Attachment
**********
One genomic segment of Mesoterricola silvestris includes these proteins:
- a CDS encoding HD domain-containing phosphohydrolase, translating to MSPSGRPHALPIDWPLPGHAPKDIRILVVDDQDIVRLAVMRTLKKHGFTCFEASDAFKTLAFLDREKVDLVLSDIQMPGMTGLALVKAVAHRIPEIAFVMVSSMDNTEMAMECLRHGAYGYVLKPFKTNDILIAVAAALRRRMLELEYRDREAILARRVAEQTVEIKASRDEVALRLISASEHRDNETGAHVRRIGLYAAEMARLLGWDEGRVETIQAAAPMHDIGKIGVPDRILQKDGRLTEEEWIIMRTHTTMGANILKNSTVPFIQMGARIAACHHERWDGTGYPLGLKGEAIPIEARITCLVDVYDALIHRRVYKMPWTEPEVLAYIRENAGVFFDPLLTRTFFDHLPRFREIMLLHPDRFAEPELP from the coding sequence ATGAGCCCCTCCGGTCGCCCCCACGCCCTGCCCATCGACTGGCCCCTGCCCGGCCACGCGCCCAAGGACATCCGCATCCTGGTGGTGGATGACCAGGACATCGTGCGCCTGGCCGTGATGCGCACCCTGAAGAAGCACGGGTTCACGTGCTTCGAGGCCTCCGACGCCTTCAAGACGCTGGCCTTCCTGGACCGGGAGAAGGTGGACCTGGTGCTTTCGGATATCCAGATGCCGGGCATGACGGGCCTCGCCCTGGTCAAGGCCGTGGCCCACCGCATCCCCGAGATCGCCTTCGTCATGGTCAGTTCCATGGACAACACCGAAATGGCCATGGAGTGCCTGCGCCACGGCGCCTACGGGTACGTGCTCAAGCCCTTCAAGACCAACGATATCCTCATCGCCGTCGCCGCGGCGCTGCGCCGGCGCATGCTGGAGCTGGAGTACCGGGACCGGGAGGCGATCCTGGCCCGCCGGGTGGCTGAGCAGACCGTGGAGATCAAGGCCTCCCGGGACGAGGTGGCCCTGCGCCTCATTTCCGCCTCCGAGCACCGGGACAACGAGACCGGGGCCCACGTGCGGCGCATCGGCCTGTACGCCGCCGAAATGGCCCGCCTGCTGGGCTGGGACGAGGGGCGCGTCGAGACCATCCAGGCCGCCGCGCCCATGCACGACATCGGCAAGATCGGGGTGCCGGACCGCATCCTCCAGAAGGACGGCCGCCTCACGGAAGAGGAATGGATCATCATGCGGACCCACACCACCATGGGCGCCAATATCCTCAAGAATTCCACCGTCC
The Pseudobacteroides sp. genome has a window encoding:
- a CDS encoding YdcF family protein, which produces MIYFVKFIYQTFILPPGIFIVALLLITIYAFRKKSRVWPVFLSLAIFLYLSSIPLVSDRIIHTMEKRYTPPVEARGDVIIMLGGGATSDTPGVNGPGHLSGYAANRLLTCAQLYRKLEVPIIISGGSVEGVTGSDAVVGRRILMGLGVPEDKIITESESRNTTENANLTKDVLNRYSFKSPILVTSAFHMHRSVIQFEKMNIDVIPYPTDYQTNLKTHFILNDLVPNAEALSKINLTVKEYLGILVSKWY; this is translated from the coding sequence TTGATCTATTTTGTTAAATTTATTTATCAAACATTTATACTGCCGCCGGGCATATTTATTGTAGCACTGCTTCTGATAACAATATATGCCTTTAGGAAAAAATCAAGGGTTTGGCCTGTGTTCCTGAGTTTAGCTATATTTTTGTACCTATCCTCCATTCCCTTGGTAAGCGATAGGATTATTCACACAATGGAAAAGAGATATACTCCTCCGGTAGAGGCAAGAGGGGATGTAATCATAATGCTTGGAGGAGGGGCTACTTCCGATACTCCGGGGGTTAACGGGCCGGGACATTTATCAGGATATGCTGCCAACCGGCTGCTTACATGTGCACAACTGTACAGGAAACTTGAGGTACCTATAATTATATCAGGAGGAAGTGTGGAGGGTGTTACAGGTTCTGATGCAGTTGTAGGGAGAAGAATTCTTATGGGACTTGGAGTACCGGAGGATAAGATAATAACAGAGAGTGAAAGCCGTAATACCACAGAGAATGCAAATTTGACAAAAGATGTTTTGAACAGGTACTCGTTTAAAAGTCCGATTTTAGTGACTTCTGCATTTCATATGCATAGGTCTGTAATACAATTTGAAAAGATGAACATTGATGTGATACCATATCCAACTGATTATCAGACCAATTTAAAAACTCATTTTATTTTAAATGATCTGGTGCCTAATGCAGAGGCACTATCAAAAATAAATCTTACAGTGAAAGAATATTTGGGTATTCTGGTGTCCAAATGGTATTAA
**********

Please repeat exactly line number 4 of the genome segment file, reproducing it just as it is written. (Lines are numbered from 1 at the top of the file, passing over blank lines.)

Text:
- a CDS encoding YdcF family protein, which produces MIYFVKFIYQTFILPPGIFIVALLLITIYAFRKKSRVWPVFLSLAIFLYLSSIPLVSDRIIHTMEKRYTPPVEARGDVIIMLGGGATSDTPGVNGPGHLSGYAANRLLTCAQLYRKLEVPIIISGGSVEGVTGSDAVVGRRILMGLGVPEDKIITESESRNTTENANLTKDVLNRYSFKSPILVTSAFHMHRSVIQFEKMNIDVIPYPTDYQTNLKTHFILNDLVPNAEALSKINLTVKEYLGILVSKWY; this is translated from the coding sequence TTGATCTATTTTGTTAAATTTATTTATCAAACATTTATACTGCCGCCGGGCATATTTATTGTAGCACTGCTTCTGATAACAATATATGCCTTTAGGAAAAAATCAAGGGTTTGGCCTGTGTTCCTGAGTTTAGCTATATTTTTGTACCTATCCTCCATTCCCTTGGTAAGCGATAGGATTATTCACACAATGGAAAAGAGATATACTCCTCCGGTAGAGGCAAGAGGGGATGTAATCATAATGCTTGGAGGAGGGGCTACTTCCGATACTCCGGGGGTTAACGGGCCGGGACATTTATCAGGATATGCTGCCAACCGGCTGCTTACATGTGCACAACTGTACAGGAAACTTGAGGTACCTATAATTATATCAGGAGGAAGTGTGGAGGGTGTTACAGGTTCTGATGCAGTTGTAGGGAGAAGAATTCTTATGGGACTTGGAGTACCGGAGGATAAGATAATAACAGAGAGTGAAAGCCGTAATACCACAGAGAATGCAAATTTGACAAAAGATGTTTTGAACAGGTACTCGTTTAAAAGTCCGATTTTAGTGACTTCTGCATTTCATATGCATAGGTCTGTAATACAATTTGAAAAGATGAACATTGATGTGATACCATATCCAACTGATTATCAGACCAATTTAAAAACTCATTTTATTTTAAATGATCTGGTGCCTAATGCAGAGGCACTATCAAAAATAAATCTTACAGTGAAAGAATATTTGGGTATTCTGGTGTCCAAATGGTATTAA